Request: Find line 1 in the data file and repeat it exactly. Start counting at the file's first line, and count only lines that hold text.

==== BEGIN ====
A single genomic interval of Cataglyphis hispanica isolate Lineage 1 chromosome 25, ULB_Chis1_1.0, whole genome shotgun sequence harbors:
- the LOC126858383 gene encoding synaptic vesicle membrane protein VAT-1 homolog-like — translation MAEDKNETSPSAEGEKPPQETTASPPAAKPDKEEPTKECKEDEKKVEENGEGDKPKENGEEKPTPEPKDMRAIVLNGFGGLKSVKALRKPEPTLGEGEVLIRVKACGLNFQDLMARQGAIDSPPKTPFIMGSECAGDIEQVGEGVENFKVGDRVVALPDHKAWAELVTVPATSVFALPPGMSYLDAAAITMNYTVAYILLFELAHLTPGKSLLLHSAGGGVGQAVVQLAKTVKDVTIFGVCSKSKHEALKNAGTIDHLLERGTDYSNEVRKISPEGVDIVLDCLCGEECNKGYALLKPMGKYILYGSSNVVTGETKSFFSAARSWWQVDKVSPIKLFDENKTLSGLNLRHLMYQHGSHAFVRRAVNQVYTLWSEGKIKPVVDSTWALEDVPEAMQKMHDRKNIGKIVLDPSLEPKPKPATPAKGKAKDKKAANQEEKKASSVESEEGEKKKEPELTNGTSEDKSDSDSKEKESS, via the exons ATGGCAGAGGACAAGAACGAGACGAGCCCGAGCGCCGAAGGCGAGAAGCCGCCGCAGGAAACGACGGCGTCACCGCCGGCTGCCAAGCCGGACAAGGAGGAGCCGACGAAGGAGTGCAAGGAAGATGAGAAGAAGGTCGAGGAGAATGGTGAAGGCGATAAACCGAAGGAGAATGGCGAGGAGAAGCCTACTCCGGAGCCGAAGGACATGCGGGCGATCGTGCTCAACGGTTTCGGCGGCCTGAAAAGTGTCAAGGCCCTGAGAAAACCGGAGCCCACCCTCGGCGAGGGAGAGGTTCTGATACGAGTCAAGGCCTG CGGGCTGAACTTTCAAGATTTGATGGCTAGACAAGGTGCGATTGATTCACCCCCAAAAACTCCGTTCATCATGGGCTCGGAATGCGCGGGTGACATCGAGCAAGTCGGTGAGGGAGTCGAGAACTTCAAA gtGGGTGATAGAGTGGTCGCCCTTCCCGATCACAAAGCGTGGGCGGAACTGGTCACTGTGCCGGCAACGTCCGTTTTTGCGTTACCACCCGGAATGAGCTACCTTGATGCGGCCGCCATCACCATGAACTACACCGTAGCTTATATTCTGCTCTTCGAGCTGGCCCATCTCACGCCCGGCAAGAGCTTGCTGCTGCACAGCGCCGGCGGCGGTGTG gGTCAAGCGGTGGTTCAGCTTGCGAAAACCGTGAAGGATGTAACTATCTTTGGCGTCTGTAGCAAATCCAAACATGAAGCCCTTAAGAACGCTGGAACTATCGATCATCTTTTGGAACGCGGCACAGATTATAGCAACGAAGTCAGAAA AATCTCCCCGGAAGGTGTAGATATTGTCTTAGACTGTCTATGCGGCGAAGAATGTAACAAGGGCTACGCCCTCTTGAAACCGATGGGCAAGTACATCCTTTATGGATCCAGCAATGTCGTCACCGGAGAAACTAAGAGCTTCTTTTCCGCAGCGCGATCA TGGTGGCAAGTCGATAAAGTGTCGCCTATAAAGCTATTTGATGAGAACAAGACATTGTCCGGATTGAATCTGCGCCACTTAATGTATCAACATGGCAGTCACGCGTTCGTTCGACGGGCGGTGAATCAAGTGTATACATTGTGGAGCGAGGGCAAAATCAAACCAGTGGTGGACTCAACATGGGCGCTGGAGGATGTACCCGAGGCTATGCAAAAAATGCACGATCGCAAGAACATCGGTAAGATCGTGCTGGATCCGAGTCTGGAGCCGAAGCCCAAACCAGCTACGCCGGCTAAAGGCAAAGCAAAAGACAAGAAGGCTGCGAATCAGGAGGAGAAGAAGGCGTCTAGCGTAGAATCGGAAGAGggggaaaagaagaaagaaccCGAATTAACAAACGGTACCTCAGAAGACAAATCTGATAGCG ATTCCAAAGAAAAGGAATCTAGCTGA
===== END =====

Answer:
A single genomic interval of Cataglyphis hispanica isolate Lineage 1 chromosome 25, ULB_Chis1_1.0, whole genome shotgun sequence harbors: